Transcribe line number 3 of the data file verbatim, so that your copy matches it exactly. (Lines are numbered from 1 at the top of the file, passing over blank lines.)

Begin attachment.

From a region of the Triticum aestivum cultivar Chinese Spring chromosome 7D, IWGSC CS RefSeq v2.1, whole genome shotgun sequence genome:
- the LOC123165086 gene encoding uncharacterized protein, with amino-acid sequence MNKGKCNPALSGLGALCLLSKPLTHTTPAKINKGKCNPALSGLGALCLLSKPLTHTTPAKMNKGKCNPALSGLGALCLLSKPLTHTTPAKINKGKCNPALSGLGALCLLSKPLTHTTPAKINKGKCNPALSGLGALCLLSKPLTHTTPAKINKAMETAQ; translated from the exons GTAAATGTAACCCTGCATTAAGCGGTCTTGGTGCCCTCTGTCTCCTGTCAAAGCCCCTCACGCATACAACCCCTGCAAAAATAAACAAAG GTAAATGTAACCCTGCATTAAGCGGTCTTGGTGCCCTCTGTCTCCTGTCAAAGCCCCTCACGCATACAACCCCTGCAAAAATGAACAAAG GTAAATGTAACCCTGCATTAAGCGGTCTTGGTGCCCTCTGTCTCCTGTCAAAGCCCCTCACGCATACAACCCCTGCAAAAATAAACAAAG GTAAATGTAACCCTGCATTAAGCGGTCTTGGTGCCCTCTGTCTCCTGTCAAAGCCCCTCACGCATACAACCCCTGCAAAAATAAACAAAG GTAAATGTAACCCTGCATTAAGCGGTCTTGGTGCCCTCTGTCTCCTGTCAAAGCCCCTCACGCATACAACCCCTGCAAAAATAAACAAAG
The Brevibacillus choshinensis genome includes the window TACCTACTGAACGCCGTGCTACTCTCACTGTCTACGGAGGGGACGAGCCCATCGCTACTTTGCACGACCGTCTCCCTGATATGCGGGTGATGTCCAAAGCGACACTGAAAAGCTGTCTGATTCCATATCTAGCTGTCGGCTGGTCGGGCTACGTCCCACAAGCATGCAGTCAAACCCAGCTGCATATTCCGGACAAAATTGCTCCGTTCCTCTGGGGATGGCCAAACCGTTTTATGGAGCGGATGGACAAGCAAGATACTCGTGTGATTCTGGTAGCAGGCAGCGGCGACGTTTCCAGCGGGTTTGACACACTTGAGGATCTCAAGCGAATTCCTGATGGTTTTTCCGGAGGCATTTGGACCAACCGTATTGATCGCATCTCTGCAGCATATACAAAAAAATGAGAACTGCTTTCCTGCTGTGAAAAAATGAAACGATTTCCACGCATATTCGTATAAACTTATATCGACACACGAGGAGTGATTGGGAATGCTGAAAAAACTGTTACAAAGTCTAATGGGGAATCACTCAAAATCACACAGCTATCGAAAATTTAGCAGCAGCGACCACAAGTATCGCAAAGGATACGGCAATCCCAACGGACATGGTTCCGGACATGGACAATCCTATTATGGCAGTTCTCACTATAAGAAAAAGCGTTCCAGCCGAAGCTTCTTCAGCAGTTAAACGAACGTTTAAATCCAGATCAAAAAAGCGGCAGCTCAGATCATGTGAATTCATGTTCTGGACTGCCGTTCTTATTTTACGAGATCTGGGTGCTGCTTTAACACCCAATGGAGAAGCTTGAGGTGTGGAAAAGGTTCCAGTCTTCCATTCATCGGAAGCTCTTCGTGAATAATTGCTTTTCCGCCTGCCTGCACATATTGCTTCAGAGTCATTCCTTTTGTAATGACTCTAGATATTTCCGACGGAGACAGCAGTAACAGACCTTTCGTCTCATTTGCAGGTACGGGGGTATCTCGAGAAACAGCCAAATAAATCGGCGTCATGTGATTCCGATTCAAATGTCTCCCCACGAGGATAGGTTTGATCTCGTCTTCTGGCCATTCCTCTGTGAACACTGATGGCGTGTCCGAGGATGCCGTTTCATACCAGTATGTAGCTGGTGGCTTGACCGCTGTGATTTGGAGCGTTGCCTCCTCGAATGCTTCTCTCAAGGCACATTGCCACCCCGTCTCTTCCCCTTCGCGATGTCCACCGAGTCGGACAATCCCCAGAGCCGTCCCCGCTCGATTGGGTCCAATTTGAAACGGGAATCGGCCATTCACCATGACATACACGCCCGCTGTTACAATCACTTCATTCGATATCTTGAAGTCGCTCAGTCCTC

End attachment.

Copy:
The Brevibacillus choshinensis genome includes the window TACCTACTGAACGCCGTGCTACTCTCACTGTCTACGGAGGGGACGAGCCCATCGCTACTTTGCACGACCGTCTCCCTGATATGCGGGTGATGTCCAAAGCGACACTGAAAAGCTGTCTGATTCCATATCTAGCTGTCGGCTGGTCGGGCTACGTCCCACAAGCATGCAGTCAAACCCAGCTGCATATTCCGGACAAAATTGCTCCGTTCCTCTGGGGATGGCCAAACCGTTTTATGGAGCGGATGGACAAGCAAGATACTCGTGTGATTCTGGTAGCAGGCAGCGGCGACGTTTCCAGCGGGTTTGACACACTTGAGGATCTCAAGCGAATTCCTGATGGTTTTTCCGGAGGCATTTGGACCAACCGTATTGATCGCATCTCTGCAGCATATACAAAAAAATGAGAACTGCTTTCCTGCTGTGAAAAAATGAAACGATTTCCACGCATATTCGTATAAACTTATATCGACACACGAGGAGTGATTGGGAATGCTGAAAAAACTGTTACAAAGTCTAATGGGGAATCACTCAAAATCACACAGCTATCGAAAATTTAGCAGCAGCGACCACAAGTATCGCAAAGGATACGGCAATCCCAACGGACATGGTTCCGGACATGGACAATCCTATTATGGCAGTTCTCACTATAAGAAAAAGCGTTCCAGCCGAAGCTTCTTCAGCAGTTAAACGAACGTTTAAATCCAGATCAAAAAAGCGGCAGCTCAGATCATGTGAATTCATGTTCTGGACTGCCGTTCTTATTTTACGAGATCTGGGTGCTGCTTTAACACCCAATGGAGAAGCTTGAGGTGTGGAAAAGGTTCCAGTCTTCCATTCATCGGAAGCTCTTCGTGAATAATTGCTTTTCCGCCTGCCTGCACATATTGCTTCAGAGTCATTCCTTTTGTAATGACTCTAGATATTTCCGACGGAGACAGCAGTAACAGACCTTTCGTCTCATTTGCAGGTACGGGGGTATCTCGAGAAACAGCCAAATAAATCGGCGTCATGTGATTCCGATTCAAATGTCTCCCCACGAGGATAGGTTTGATCTCGTCTTCTGGCCATTCCTCTGTGAACACTGATGGCGTGTCCGAGGATGCCGTTTCATACCAGTATGTAGCTGGTGGCTTGACCGCTGTGATTTGGAGCGTTGCCTCCTCGAATGCTTCTCTCAAGGCACATTGCCACCCCGTCTCTTCCCCTTCGCGATGTCCACCGAGTCGGACAATCCCCAGAGCCGTCCCCGCTCGATTGGGTCCAATTTGAAACGGGAATCGGCCATTCACCATGACATACACGCCCGCTGTTACAATCACTTCATTCGATATCTTGAAGTCGCTCAGTCCTC